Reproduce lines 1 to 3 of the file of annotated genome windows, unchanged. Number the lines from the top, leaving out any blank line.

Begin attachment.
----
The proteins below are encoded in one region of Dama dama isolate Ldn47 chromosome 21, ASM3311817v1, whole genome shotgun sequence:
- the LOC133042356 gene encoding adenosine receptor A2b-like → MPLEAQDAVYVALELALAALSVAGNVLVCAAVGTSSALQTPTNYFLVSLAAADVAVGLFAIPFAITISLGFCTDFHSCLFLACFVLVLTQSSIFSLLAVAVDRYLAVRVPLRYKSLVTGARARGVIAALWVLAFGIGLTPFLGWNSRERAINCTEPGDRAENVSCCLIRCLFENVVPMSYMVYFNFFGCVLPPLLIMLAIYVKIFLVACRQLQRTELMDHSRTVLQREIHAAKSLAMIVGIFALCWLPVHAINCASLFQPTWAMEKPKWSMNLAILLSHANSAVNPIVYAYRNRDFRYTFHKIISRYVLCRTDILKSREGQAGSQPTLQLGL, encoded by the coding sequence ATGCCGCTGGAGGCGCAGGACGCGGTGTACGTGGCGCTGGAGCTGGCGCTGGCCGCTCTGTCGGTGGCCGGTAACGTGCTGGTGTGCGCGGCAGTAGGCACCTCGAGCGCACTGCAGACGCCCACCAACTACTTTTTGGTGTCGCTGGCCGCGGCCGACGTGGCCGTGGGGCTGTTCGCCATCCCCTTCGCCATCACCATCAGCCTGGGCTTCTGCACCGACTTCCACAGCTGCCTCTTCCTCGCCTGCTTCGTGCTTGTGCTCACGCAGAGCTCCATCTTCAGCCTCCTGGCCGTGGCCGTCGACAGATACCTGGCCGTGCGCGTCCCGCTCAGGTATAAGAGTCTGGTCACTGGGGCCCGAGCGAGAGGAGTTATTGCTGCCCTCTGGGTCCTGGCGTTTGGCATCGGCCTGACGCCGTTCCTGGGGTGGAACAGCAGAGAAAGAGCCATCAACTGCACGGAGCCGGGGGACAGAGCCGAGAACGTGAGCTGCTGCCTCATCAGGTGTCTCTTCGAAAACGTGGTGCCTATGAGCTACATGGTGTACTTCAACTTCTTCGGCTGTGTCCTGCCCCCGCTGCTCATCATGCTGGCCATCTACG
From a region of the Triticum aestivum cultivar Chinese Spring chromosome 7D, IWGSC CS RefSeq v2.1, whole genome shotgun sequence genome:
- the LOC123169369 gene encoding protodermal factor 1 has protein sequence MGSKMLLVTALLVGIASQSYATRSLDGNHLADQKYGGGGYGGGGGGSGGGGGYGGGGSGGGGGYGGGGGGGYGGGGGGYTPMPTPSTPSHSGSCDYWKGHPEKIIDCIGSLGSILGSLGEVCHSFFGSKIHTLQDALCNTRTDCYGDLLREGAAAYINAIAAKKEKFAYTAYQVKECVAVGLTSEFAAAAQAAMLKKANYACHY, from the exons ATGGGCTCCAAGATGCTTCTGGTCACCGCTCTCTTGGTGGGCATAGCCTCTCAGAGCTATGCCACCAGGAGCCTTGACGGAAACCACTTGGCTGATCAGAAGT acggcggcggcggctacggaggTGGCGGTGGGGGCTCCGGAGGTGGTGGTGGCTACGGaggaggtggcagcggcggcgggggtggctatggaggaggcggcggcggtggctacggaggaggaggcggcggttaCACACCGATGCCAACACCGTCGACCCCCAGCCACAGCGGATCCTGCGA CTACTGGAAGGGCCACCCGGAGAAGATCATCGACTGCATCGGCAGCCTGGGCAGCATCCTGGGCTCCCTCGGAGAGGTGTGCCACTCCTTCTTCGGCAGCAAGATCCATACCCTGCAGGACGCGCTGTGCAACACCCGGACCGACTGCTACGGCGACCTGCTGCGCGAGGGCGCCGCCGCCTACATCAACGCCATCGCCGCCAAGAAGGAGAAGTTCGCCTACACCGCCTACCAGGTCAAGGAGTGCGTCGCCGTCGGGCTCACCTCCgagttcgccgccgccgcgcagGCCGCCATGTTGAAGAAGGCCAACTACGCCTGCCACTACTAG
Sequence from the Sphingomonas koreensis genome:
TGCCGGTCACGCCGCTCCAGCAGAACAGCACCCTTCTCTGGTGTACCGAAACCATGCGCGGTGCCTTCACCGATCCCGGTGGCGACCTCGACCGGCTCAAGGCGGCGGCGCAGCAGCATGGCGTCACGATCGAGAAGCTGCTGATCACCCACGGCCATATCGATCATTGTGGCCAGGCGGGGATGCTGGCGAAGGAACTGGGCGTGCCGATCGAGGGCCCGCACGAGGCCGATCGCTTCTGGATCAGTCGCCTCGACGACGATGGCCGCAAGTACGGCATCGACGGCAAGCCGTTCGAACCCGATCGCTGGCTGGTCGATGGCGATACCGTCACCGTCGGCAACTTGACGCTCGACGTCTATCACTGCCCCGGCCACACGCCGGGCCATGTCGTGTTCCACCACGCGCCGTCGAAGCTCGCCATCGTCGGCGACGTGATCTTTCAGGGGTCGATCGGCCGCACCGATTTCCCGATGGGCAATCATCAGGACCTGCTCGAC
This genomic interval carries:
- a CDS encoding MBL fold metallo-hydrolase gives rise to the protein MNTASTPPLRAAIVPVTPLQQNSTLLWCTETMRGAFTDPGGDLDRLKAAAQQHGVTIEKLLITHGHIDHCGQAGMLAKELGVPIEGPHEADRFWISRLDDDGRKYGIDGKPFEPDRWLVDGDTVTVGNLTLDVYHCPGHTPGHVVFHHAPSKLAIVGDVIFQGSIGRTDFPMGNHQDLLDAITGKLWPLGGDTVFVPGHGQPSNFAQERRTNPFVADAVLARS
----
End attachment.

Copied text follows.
The proteins below are encoded in one region of Dama dama isolate Ldn47 chromosome 21, ASM3311817v1, whole genome shotgun sequence:
- the LOC133042356 gene encoding adenosine receptor A2b-like → MPLEAQDAVYVALELALAALSVAGNVLVCAAVGTSSALQTPTNYFLVSLAAADVAVGLFAIPFAITISLGFCTDFHSCLFLACFVLVLTQSSIFSLLAVAVDRYLAVRVPLRYKSLVTGARARGVIAALWVLAFGIGLTPFLGWNSRERAINCTEPGDRAENVSCCLIRCLFENVVPMSYMVYFNFFGCVLPPLLIMLAIYVKIFLVACRQLQRTELMDHSRTVLQREIHAAKSLAMIVGIFALCWLPVHAINCASLFQPTWAMEKPKWSMNLAILLSHANSAVNPIVYAYRNRDFRYTFHKIISRYVLCRTDILKSREGQAGSQPTLQLGL, encoded by the coding sequence ATGCCGCTGGAGGCGCAGGACGCGGTGTACGTGGCGCTGGAGCTGGCGCTGGCCGCTCTGTCGGTGGCCGGTAACGTGCTGGTGTGCGCGGCAGTAGGCACCTCGAGCGCACTGCAGACGCCCACCAACTACTTTTTGGTGTCGCTGGCCGCGGCCGACGTGGCCGTGGGGCTGTTCGCCATCCCCTTCGCCATCACCATCAGCCTGGGCTTCTGCACCGACTTCCACAGCTGCCTCTTCCTCGCCTGCTTCGTGCTTGTGCTCACGCAGAGCTCCATCTTCAGCCTCCTGGCCGTGGCCGTCGACAGATACCTGGCCGTGCGCGTCCCGCTCAGGTATAAGAGTCTGGTCACTGGGGCCCGAGCGAGAGGAGTTATTGCTGCCCTCTGGGTCCTGGCGTTTGGCATCGGCCTGACGCCGTTCCTGGGGTGGAACAGCAGAGAAAGAGCCATCAACTGCACGGAGCCGGGGGACAGAGCCGAGAACGTGAGCTGCTGCCTCATCAGGTGTCTCTTCGAAAACGTGGTGCCTATGAGCTACATGGTGTACTTCAACTTCTTCGGCTGTGTCCTGCCCCCGCTGCTCATCATGCTGGCCATCTACG
From a region of the Triticum aestivum cultivar Chinese Spring chromosome 7D, IWGSC CS RefSeq v2.1, whole genome shotgun sequence genome: